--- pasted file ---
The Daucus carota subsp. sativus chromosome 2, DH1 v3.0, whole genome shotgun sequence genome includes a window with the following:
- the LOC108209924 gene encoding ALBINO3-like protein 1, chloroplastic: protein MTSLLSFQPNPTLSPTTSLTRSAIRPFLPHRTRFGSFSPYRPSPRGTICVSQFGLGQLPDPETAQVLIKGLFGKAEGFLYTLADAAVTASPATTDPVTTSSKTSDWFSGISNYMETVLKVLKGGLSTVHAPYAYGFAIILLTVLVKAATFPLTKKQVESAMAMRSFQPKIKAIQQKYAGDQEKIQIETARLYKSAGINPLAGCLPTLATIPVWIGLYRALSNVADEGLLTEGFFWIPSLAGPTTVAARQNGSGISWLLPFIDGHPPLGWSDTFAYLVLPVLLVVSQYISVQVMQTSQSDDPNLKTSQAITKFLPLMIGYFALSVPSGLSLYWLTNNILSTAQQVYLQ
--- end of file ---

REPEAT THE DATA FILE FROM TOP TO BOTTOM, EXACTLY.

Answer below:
The Daucus carota subsp. sativus chromosome 2, DH1 v3.0, whole genome shotgun sequence genome includes a window with the following:
- the LOC108209924 gene encoding ALBINO3-like protein 1, chloroplastic: protein MTSLLSFQPNPTLSPTTSLTRSAIRPFLPHRTRFGSFSPYRPSPRGTICVSQFGLGQLPDPETAQVLIKGLFGKAEGFLYTLADAAVTASPATTDPVTTSSKTSDWFSGISNYMETVLKVLKGGLSTVHAPYAYGFAIILLTVLVKAATFPLTKKQVESAMAMRSFQPKIKAIQQKYAGDQEKIQIETARLYKSAGINPLAGCLPTLATIPVWIGLYRALSNVADEGLLTEGFFWIPSLAGPTTVAARQNGSGISWLLPFIDGHPPLGWSDTFAYLVLPVLLVVSQYISVQVMQTSQSDDPNLKTSQAITKFLPLMIGYFALSVPSGLSLYWLTNNILSTAQQVYLQ